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City checks out new lighting |

City checks out new lighting

| Tuesday, March 12, 2002 12:00 a.m

Connellsville City Council has learned that a proposed decorative lighting project intended to improve the downtown area will also save the city money on its monthly electric bill.

Karen Lind, a representative from Allegheny Power, explained that the project, which calls for 12 aluminum lighting poles along Crawford Avenue – from Brimstone Corner to Arch Street – to be replaced with decorative lighting fixtures, would save the city approximately $121 in electrical costs per month.

Lind has been working closely with council member Judy Keller, who also heads the city’s accounting and finance department. Keller is pleased that the project, while enhancing the business district, will also save the city money.

Currently, the city has 30-foot aluminum poles with mercury vapor lights, white in color. The project proposes those poles be replaced with 12-foot decorative poles with acorn-style lamps, also white in color.

Because the new fixtures are the same color, Lind said it won’t take anything away from the facades of the downtown buildings.

The current lights utilize 1,000-watt bulbs, while the proposed lamps would require only 175 watt bulbs. Although that is a significant difference, Lind said it would not result in less light. Because the new fixtures are significantly shorter than the current ones and closer to the ground, all of the light is thrown down directly on the road and sidewalk.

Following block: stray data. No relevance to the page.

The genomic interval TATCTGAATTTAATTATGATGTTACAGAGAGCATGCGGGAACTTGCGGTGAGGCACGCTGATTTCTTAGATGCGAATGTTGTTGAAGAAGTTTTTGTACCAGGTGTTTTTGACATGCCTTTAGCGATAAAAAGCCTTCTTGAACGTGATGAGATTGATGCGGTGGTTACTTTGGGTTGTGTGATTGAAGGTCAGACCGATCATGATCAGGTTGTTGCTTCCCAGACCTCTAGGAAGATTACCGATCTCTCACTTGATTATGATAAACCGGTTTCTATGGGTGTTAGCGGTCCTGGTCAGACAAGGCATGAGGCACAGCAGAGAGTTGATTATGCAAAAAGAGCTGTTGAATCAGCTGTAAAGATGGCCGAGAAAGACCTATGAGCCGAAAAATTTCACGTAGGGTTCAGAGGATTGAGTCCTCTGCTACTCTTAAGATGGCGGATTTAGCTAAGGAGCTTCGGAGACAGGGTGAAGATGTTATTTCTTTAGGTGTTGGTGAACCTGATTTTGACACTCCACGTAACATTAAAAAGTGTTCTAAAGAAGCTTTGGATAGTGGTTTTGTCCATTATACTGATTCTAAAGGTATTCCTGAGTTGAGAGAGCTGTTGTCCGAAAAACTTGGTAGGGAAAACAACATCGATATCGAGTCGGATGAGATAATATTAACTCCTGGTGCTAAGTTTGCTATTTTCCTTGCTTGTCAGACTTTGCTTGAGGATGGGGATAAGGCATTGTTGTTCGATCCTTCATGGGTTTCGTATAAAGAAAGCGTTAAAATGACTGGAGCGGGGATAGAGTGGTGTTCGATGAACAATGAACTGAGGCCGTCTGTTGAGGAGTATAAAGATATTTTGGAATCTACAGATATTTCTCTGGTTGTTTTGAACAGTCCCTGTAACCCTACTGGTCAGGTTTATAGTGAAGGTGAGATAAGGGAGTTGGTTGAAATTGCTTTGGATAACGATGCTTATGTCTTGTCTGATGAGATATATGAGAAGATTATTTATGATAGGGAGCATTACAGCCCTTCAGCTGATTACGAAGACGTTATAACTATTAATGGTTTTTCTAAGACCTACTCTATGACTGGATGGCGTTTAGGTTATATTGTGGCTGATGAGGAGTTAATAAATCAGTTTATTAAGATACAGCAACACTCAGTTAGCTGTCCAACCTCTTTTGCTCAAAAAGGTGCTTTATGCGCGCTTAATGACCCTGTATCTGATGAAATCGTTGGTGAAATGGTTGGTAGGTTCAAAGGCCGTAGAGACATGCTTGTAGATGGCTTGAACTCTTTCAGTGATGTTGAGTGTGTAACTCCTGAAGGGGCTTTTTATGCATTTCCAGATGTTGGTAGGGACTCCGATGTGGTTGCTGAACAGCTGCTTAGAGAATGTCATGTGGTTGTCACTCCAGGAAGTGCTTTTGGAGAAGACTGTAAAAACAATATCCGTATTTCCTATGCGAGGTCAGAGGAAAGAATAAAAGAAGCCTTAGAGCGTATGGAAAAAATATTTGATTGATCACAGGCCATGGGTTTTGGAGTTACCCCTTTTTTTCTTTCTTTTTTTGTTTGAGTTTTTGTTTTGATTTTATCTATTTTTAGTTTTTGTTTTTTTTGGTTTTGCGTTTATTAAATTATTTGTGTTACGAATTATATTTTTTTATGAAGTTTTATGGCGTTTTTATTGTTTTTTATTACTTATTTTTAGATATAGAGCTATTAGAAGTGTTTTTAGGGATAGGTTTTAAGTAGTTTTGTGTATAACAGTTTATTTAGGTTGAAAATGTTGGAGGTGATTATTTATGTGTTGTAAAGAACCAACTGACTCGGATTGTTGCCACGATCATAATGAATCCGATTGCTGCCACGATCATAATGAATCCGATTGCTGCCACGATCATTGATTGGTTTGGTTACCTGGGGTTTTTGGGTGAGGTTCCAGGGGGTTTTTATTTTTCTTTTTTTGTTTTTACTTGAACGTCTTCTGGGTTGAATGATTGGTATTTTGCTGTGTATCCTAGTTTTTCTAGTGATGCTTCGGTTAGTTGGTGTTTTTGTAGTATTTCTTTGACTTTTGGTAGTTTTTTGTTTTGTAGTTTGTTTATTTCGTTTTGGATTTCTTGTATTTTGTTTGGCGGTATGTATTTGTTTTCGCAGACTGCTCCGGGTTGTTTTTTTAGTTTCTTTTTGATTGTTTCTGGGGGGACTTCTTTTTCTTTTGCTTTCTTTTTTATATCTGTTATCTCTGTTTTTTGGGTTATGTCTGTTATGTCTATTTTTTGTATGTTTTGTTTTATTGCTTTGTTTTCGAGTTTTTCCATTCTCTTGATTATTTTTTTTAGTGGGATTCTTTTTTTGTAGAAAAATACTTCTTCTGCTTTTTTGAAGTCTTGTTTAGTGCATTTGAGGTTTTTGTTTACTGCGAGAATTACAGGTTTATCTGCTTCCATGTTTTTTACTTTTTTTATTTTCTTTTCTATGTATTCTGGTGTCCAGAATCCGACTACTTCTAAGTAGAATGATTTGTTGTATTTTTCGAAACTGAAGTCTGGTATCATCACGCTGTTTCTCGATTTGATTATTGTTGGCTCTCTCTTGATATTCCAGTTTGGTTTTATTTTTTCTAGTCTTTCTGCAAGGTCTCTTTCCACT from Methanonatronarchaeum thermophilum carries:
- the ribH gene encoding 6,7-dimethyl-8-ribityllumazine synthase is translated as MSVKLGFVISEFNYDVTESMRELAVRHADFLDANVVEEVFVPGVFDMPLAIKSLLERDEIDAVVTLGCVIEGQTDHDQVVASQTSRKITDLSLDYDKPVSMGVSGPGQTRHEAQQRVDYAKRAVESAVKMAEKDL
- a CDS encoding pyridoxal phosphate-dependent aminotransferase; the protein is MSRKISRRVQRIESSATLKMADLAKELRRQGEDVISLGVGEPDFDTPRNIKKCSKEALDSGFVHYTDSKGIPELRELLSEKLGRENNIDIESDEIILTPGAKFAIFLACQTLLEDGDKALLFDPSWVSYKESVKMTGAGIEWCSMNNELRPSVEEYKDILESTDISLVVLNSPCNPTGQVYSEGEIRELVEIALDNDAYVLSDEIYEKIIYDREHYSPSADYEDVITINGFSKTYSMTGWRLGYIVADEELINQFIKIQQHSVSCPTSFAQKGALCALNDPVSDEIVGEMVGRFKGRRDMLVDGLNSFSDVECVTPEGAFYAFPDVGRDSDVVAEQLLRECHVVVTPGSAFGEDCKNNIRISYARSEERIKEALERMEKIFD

Another factor in the proposal that council must consider is the need to install underground wiring.

“Originally, we thought all lights running from the bridge were underground. As it turns out, the wiring is overhead,” said Lind.

Although she admits it makes the project more difficult, it isn’t impossible. She estimates it will cost approximately $14,000 to dig the 6-inch trenching required to install the underground conduit required for the lights. The brick portion of the sidewalks could easily be removed to allow for the installation of the conduit, according to Lind.

Although normally it is up to the customer to provide the trenching and conduit work, the city can choose to have Allegheny Power handle the work as well.

If council selects this option, Allegheny Power would own and maintain the fixtures. The city would have to pay $12,888 for the fixtures and $3,700 for the installation and wiring. The city’s monthly electric bill would also be reduced from $31.58 per fixture per month to $21.49.

The other options offered include a metered system where Allegheny Power still maintains the fixtures, an unmetered service where the lights would be owned by the city and would be part of the company’s relamping and scheduled maintenance program, and a metered service where fixtures are owned by the city and maintenance is also handled by the city.

“The big issue may be the maintenance. However, there isn’t a whole lot to the maintenance of these lamps,” said Lind.

The lamps are made of polyacrylic, which doesn’t yellow and rarely shatters, and includes a 10-year guarantee, according to Lind.

Lind also informed council of the various additions that can be ordered to make the fixtures even more attractive and useful, including finials, banner holders, flower pot hangars, cages around the lamps and electrical outlets.

The city has allocated $86,000 of its 2002 state Community Development Block Grant funds for the revitalization project, which, in addition to decorative lighting, includes the installation of benches and the purchase of new trash receptacles for the downtown business district.

Categories: News
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